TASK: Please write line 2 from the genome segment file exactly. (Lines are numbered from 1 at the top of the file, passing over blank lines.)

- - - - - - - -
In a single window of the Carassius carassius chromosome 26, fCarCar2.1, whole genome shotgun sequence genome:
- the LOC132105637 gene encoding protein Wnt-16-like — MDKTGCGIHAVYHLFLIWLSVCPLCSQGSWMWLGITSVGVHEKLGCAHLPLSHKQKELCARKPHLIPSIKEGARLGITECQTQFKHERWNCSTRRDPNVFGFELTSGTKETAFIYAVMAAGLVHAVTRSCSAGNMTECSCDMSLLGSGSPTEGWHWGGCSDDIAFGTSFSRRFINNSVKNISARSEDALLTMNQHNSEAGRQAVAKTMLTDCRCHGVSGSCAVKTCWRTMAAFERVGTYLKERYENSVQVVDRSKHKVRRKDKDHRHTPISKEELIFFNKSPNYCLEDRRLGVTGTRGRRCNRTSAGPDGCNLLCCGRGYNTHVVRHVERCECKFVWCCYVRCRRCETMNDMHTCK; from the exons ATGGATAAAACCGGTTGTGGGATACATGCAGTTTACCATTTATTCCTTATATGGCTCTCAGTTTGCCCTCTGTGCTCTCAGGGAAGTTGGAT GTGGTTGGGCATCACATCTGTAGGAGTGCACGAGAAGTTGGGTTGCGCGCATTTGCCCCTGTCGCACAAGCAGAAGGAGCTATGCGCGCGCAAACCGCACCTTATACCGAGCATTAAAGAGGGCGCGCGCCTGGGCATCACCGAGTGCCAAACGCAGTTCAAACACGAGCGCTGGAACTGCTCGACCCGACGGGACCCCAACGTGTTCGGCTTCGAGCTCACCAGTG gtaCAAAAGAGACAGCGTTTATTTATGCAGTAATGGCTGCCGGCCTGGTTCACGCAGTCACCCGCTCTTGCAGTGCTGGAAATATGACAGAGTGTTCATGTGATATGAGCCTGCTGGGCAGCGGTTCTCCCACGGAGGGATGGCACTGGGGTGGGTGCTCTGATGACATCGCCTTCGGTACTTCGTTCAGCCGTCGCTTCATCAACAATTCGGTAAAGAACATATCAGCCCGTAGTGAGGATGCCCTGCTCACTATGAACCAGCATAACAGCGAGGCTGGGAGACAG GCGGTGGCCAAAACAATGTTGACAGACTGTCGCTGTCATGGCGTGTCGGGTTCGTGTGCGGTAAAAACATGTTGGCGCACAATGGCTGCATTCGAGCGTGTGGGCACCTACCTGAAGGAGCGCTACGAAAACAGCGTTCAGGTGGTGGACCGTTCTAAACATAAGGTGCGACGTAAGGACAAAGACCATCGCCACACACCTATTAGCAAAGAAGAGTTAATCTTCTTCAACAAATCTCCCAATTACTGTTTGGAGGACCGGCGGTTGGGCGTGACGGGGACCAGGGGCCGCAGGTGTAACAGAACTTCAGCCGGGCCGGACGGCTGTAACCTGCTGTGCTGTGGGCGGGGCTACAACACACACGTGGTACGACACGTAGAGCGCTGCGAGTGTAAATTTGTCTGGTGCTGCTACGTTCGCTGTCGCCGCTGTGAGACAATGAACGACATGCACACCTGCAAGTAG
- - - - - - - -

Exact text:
- the LOC132105637 gene encoding protein Wnt-16-like — MDKTGCGIHAVYHLFLIWLSVCPLCSQGSWMWLGITSVGVHEKLGCAHLPLSHKQKELCARKPHLIPSIKEGARLGITECQTQFKHERWNCSTRRDPNVFGFELTSGTKETAFIYAVMAAGLVHAVTRSCSAGNMTECSCDMSLLGSGSPTEGWHWGGCSDDIAFGTSFSRRFINNSVKNISARSEDALLTMNQHNSEAGRQAVAKTMLTDCRCHGVSGSCAVKTCWRTMAAFERVGTYLKERYENSVQVVDRSKHKVRRKDKDHRHTPISKEELIFFNKSPNYCLEDRRLGVTGTRGRRCNRTSAGPDGCNLLCCGRGYNTHVVRHVERCECKFVWCCYVRCRRCETMNDMHTCK; from the exons ATGGATAAAACCGGTTGTGGGATACATGCAGTTTACCATTTATTCCTTATATGGCTCTCAGTTTGCCCTCTGTGCTCTCAGGGAAGTTGGAT GTGGTTGGGCATCACATCTGTAGGAGTGCACGAGAAGTTGGGTTGCGCGCATTTGCCCCTGTCGCACAAGCAGAAGGAGCTATGCGCGCGCAAACCGCACCTTATACCGAGCATTAAAGAGGGCGCGCGCCTGGGCATCACCGAGTGCCAAACGCAGTTCAAACACGAGCGCTGGAACTGCTCGACCCGACGGGACCCCAACGTGTTCGGCTTCGAGCTCACCAGTG gtaCAAAAGAGACAGCGTTTATTTATGCAGTAATGGCTGCCGGCCTGGTTCACGCAGTCACCCGCTCTTGCAGTGCTGGAAATATGACAGAGTGTTCATGTGATATGAGCCTGCTGGGCAGCGGTTCTCCCACGGAGGGATGGCACTGGGGTGGGTGCTCTGATGACATCGCCTTCGGTACTTCGTTCAGCCGTCGCTTCATCAACAATTCGGTAAAGAACATATCAGCCCGTAGTGAGGATGCCCTGCTCACTATGAACCAGCATAACAGCGAGGCTGGGAGACAG GCGGTGGCCAAAACAATGTTGACAGACTGTCGCTGTCATGGCGTGTCGGGTTCGTGTGCGGTAAAAACATGTTGGCGCACAATGGCTGCATTCGAGCGTGTGGGCACCTACCTGAAGGAGCGCTACGAAAACAGCGTTCAGGTGGTGGACCGTTCTAAACATAAGGTGCGACGTAAGGACAAAGACCATCGCCACACACCTATTAGCAAAGAAGAGTTAATCTTCTTCAACAAATCTCCCAATTACTGTTTGGAGGACCGGCGGTTGGGCGTGACGGGGACCAGGGGCCGCAGGTGTAACAGAACTTCAGCCGGGCCGGACGGCTGTAACCTGCTGTGCTGTGGGCGGGGCTACAACACACACGTGGTACGACACGTAGAGCGCTGCGAGTGTAAATTTGTCTGGTGCTGCTACGTTCGCTGTCGCCGCTGTGAGACAATGAACGACATGCACACCTGCAAGTAG